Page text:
disable-if –t interface

Disables the specified interface by removing it from the active configuration. All the addresses configured on the interface will be disabled. If the interface object was created persistently to begin with, then the persistent configuration is unchanged. To re-enable this interface, one should use enable-if.

–t, –-temporary

Specifies that the disable is temporary and changes apply only to the active configuration.

enable-if –t interface

Enables the given interface by reading the configuration from the persistent store. All the persistent interface properties, if any, are applied and all the persistent addresses, if any, on the given interface will be enabled.

–t, –-temporary

Specifies that the enable is temporary and changes apply only to the active configuration.

set-ifprop [–t] –m protocol –p prop[+ | -]=value[,...] interface

Modifies an interface property to the value specified by the user. If the property takes multiple values then the values should be specified with a comma as the delimiter. Only one property can be specified at a time. The properties supported on an interface and the property's possible values can be retrieved using show-ifprop subcommand. Only one property at a time can be modified.

–t, –-temporary

Specifies that the changes are temporary and changes apply only to the active configuration.

–m protocol, –-module protocol

Identifies whether property should be applied for IPv4 or IPv6 packets.

–p prop[+ | -]=value[,...], –prop prop[+ | -]=value[,...]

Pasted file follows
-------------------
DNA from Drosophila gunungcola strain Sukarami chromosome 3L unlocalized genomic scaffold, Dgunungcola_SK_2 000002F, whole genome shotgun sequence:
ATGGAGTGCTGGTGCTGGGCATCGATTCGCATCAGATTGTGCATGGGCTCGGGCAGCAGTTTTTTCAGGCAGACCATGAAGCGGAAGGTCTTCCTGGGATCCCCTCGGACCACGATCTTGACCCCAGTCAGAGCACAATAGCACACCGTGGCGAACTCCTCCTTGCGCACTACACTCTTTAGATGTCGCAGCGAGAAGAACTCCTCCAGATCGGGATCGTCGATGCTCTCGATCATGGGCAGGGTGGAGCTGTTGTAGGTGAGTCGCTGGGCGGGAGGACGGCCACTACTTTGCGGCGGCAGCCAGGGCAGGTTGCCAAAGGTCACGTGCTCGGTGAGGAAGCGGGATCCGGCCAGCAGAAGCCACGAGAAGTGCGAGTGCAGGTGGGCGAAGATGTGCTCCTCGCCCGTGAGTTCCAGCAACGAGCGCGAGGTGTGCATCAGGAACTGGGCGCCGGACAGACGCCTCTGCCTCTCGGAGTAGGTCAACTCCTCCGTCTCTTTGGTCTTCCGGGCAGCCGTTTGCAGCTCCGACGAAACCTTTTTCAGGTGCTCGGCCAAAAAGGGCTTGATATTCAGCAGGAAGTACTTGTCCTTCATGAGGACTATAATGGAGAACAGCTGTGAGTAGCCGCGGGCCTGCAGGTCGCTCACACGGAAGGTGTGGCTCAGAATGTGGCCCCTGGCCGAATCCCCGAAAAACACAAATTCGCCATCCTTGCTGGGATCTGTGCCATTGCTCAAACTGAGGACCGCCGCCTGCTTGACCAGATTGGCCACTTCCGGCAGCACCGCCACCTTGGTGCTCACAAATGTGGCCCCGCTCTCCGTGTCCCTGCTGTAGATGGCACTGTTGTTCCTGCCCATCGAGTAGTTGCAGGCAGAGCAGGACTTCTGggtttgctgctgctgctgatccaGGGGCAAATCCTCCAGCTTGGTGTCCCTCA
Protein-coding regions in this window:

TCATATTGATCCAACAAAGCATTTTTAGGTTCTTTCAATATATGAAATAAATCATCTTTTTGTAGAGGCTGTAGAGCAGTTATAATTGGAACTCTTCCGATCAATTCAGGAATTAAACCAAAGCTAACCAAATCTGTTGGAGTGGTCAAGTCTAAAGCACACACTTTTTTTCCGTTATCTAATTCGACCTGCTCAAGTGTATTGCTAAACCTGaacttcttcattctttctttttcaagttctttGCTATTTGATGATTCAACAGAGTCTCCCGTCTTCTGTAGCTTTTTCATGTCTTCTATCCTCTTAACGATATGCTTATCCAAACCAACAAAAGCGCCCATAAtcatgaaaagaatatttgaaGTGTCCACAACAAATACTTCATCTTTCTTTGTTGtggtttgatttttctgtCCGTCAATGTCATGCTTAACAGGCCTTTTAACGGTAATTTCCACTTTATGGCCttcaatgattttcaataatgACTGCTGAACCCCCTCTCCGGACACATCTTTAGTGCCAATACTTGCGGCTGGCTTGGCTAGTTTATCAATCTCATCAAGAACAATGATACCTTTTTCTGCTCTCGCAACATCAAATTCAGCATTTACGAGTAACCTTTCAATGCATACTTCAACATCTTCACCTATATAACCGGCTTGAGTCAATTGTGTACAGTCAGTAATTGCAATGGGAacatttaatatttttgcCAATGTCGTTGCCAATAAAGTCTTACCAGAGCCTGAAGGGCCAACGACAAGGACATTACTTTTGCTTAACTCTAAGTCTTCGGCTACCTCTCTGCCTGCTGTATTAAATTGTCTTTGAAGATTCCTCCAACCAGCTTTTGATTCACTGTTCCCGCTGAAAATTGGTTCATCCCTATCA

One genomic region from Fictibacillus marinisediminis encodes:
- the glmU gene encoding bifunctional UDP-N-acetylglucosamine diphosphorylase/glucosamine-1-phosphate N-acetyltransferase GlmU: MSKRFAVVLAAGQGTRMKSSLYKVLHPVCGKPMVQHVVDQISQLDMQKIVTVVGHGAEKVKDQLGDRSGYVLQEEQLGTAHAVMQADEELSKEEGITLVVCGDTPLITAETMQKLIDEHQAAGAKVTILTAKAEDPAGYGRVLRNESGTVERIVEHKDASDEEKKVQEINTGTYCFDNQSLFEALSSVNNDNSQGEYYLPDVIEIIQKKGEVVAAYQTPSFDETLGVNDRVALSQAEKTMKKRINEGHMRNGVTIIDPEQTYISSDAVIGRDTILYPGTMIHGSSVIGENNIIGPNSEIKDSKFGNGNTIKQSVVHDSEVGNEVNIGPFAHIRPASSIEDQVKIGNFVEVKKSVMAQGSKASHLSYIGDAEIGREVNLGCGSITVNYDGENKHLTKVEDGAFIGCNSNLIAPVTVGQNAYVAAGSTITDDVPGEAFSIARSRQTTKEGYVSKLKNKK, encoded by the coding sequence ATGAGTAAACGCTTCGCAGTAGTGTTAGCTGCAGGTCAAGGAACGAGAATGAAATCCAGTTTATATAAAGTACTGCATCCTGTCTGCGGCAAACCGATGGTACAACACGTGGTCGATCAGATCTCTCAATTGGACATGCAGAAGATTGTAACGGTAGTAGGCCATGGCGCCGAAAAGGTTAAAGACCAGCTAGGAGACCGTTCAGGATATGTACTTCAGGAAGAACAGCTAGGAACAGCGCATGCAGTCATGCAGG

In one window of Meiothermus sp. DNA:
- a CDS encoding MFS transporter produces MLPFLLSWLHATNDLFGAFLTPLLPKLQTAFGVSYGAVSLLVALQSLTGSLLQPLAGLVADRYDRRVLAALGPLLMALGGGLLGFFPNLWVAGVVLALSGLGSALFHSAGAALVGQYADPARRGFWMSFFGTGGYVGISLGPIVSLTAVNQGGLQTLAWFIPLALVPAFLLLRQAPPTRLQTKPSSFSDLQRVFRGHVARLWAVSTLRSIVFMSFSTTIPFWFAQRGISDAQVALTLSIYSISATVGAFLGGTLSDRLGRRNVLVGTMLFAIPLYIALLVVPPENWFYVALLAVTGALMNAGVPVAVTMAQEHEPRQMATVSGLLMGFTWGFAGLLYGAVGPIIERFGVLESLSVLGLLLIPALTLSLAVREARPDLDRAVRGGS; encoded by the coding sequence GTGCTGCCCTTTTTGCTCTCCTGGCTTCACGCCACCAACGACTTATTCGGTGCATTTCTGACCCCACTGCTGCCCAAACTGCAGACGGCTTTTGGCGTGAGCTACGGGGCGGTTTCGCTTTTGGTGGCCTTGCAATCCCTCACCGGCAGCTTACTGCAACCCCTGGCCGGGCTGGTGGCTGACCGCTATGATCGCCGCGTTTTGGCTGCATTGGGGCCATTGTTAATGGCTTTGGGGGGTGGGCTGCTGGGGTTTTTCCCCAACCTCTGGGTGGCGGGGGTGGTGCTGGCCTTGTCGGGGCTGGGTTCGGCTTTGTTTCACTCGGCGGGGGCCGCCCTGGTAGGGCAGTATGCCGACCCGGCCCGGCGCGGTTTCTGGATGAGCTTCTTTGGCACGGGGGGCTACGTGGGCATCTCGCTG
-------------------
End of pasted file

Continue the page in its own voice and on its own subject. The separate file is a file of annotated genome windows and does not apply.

A property to set to the specified values. It also provides the following "qualifiers" to perform add and delete operations in addition to assignment.

+=

Adds the given value to the current list of value(s).

-=

Removes the given value from the current list of value(s).

=

Makes a new assignment and removes all the current value(s).

See the EXAMPLES section for more information on how to use the qualifiers.

reset-ifprop [–t] –m protocol –p prop interface

Resets a property of the specified interface to its default value. If –t is not used, any persisted value of the property will be deleted. Only one property can be modified at a time.

–t, –-temporary

Specifies that the resets are temporary and changes apply only to the active configuration.

–m protocol, –-module protocol

Identifies whether the property being reset affects either IPv4 or IPv6 packets.

–p prop, –prop prop

A property to set to the specified values.

show-ifprop [[–c] –o field[,...]] [–p prop,...] [–m protocol] [interface]

Show the current and persistent values of one or more properties, either for all the created interfaces or for the specified interface. Several properties of interest can be retrieved at one time by providing comma-separated property names to –p option. If the –p option is not specified, all available interface properties are displayed.